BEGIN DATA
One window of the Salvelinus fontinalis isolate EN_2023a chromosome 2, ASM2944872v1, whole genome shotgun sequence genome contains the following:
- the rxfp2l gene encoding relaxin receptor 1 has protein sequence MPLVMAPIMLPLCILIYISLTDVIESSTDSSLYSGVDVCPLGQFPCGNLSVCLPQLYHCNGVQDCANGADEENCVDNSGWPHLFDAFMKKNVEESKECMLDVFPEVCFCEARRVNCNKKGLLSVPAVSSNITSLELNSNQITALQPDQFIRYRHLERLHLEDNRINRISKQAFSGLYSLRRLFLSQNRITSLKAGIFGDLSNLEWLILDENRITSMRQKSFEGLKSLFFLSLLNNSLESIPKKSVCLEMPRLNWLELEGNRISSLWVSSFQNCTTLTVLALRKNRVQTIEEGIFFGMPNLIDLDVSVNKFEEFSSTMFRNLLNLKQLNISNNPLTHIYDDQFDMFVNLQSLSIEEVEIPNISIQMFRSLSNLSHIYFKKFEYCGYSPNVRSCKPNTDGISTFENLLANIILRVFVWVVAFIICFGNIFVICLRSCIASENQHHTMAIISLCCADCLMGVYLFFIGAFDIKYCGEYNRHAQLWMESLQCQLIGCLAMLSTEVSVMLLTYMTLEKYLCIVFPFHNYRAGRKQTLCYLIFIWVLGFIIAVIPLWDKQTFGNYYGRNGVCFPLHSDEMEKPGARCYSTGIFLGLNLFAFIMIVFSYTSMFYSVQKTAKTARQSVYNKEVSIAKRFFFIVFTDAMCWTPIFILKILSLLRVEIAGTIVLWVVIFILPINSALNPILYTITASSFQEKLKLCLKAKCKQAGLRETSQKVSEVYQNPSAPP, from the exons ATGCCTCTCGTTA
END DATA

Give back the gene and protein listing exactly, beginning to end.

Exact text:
One window of the Salvelinus fontinalis isolate EN_2023a chromosome 2, ASM2944872v1, whole genome shotgun sequence genome contains the following:
- the rxfp2l gene encoding relaxin receptor 1 has protein sequence MPLVMAPIMLPLCILIYISLTDVIESSTDSSLYSGVDVCPLGQFPCGNLSVCLPQLYHCNGVQDCANGADEENCVDNSGWPHLFDAFMKKNVEESKECMLDVFPEVCFCEARRVNCNKKGLLSVPAVSSNITSLELNSNQITALQPDQFIRYRHLERLHLEDNRINRISKQAFSGLYSLRRLFLSQNRITSLKAGIFGDLSNLEWLILDENRITSMRQKSFEGLKSLFFLSLLNNSLESIPKKSVCLEMPRLNWLELEGNRISSLWVSSFQNCTTLTVLALRKNRVQTIEEGIFFGMPNLIDLDVSVNKFEEFSSTMFRNLLNLKQLNISNNPLTHIYDDQFDMFVNLQSLSIEEVEIPNISIQMFRSLSNLSHIYFKKFEYCGYSPNVRSCKPNTDGISTFENLLANIILRVFVWVVAFIICFGNIFVICLRSCIASENQHHTMAIISLCCADCLMGVYLFFIGAFDIKYCGEYNRHAQLWMESLQCQLIGCLAMLSTEVSVMLLTYMTLEKYLCIVFPFHNYRAGRKQTLCYLIFIWVLGFIIAVIPLWDKQTFGNYYGRNGVCFPLHSDEMEKPGARCYSTGIFLGLNLFAFIMIVFSYTSMFYSVQKTAKTARQSVYNKEVSIAKRFFFIVFTDAMCWTPIFILKILSLLRVEIAGTIVLWVVIFILPINSALNPILYTITASSFQEKLKLCLKAKCKQAGLRETSQKVSEVYQNPSAPP, from the exons ATGCCTCTCGTTA